It will cheer no one besides the American press so much as the French, and, you know, to Bush’s entire presidency because he’s got, he’s basically staked his presidency on a decent outcome to the, to the war in Iraq.

Now, if the turnout exceeds expectations, or even if it, even if large numbers turn out, and especially in the Sunni areas, where expectations are very low, so it’s not going to take a lot to exceed expectations there, then I think that Bush will have done a lot to silence his critics, who, this week, were led by Teddy Kennedy (search), who basically said that the thugs aren’t the problem in Iraq, we’re the problem.

BARNES: Yes.

KONDRACKE: You know, which I think was irresponsible and designed to, to dampen down turnout there and to contribute to, to Bush’s defeat.

But nonetheless, look, the, I think that there’s, there’s every possibility that this could be a great success. Let’s hope it’s a great success.

Here’s President Bush talking about expectations, raising them a little and lowering them a little. Watch.

(BEGIN VIDEO CLIP)

BUSH: The fact that they’re voting in itself is successful. Again, this is a long process. It is a process that will begin to write a constitution, and then elect a permanent assembly. And this process will take place over this next year. It’s a, it is a grand moment for those who believe in freedom.

(END VIDEO CLIP)

KONDRACKE: Recent polls show that a majority of respondents disapprove of President Bush’s handling in Iraq. FOX has it at 51 percent. And it’s been as high as 58 percent in the Washington Post poll. But asked, in our FOX poll, if the Iraqi people are better off because of U.S. intervention, 59 percent say yes, and 52 percent say that Iraq, a democratic Iraq would make the world safer for terrorism, and, significantly, a majority of the American people do not want to pull out the way Teddy Kennedy said they should. So the public is sticking with Bush, and you know, I hope it all works out.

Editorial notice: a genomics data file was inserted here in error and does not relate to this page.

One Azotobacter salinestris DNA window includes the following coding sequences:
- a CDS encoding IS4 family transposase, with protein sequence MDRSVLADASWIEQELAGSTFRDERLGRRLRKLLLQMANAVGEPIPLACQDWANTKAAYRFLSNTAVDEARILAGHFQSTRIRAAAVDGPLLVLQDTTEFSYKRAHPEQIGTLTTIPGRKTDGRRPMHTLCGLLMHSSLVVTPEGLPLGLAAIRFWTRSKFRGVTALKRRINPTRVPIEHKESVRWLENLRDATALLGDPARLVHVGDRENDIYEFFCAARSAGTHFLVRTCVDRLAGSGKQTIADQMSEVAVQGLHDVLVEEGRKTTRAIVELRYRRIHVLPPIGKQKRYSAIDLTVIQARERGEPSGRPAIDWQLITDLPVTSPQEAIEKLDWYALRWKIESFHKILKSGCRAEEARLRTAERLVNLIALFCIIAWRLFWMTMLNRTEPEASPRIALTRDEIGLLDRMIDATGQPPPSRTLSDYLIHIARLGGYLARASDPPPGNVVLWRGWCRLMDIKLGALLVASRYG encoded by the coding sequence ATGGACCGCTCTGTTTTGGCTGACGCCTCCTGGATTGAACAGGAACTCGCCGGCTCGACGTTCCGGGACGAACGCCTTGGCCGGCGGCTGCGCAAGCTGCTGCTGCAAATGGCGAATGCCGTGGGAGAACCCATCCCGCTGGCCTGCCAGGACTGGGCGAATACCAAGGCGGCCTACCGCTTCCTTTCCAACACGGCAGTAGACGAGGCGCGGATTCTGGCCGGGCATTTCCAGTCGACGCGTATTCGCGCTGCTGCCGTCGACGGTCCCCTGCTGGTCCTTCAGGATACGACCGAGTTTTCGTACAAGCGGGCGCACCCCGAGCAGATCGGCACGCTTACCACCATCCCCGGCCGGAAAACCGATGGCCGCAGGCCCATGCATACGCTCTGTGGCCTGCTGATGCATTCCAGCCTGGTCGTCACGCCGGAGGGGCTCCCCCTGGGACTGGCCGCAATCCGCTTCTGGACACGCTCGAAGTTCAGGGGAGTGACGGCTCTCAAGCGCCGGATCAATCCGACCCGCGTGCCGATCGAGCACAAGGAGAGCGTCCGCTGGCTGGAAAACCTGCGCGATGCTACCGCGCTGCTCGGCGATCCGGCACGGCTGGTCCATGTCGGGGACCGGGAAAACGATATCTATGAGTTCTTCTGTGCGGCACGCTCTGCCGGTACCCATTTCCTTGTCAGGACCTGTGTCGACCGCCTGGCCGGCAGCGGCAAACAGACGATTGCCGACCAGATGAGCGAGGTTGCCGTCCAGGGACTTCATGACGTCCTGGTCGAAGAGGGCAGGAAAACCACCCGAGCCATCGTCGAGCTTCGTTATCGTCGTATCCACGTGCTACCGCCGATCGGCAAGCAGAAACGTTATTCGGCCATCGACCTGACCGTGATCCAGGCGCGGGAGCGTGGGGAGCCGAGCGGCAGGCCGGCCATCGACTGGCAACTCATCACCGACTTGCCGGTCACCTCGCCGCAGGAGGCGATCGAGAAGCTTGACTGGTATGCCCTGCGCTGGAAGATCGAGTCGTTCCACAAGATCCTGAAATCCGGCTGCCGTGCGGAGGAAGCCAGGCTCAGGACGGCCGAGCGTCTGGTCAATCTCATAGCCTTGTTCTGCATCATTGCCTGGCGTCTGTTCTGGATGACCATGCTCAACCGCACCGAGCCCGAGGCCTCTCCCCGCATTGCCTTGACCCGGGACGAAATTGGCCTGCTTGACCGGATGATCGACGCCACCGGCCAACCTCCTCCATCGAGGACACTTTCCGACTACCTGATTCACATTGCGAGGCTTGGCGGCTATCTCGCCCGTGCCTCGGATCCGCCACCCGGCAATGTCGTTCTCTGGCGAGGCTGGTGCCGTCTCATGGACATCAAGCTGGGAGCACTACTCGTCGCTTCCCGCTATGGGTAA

BARNES: Sure you don’t have three or four more polls that you could, any poll numbers you can cite?

A lot of quibbles and complaints, not just from Teddy Kennedy, but from others, about, about this election. You know, why aren’t there separate electoral districts? Well, you know, it would have taken a census, a national census. Never been one in Iraq. The election would be two years from now.

Then there’s the idea, you know, that there won’t be enough Sunnis elected because the Sunnis will stay away from the polls. But look, even on some of the Shiite electoral lists, and this is being done by a proportional representation, they’re on the, Sunnis are on the Shiite lists, and there are ways to put more Sunnis in the legislature when people leave the legislature to join the cabinet.

I realize I’m getting down in the, in the weeds here.

KONDRACKE: So are you, are you rooting for the Allawi slate or the Sistani slate? Or do you care?

(LAUGHTER)

BARNES: I really don’t care. I think they’re both very good. Sistani’s a force for good, and certainly Allawi’s a force for good. But let’s not worry about the Sunni turnout should not be the measure of success in this election. It was a good idea regardless of the turnout in the Sunni area.

KONDRACKE: Hear, hear.